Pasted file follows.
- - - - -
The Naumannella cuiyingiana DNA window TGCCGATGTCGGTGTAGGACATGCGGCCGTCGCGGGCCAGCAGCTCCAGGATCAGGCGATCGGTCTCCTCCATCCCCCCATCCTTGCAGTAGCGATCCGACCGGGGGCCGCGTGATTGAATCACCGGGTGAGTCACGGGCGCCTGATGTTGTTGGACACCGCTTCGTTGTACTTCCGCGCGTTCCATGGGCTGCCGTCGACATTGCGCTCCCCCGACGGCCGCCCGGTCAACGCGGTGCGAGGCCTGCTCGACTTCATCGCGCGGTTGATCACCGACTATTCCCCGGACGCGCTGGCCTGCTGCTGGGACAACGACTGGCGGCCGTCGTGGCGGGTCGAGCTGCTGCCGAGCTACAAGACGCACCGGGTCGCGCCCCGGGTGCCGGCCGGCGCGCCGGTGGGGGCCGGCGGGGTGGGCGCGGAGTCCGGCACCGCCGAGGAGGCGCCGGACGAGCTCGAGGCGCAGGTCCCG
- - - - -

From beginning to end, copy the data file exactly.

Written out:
The Naumannella cuiyingiana DNA window TGCCGATGTCGGTGTAGGACATGCGGCCGTCGCGGGCCAGCAGCTCCAGGATCAGGCGATCGGTCTCCTCCATCCCCCCATCCTTGCAGTAGCGATCCGACCGGGGGCCGCGTGATTGAATCACCGGGTGAGTCACGGGCGCCTGATGTTGTTGGACACCGCTTCGTTGTACTTCCGCGCGTTCCATGGGCTGCCGTCGACATTGCGCTCCCCCGACGGCCGCCCGGTCAACGCGGTGCGAGGCCTGCTCGACTTCATCGCGCGGTTGATCACCGACTATTCCCCGGACGCGCTGGCCTGCTGCTGGGACAACGACTGGCGGCCGTCGTGGCGGGTCGAGCTGCTGCCGAGCTACAAGACGCACCGGGTCGCGCCCCGGGTGCCGGCCGGCGCGCCGGTGGGGGCCGGCGGGGTGGGCGCGGAGTCCGGCACCGCCGAGGAGGCGCCGGACGAGCTCGAGGCGCAGGTCCCG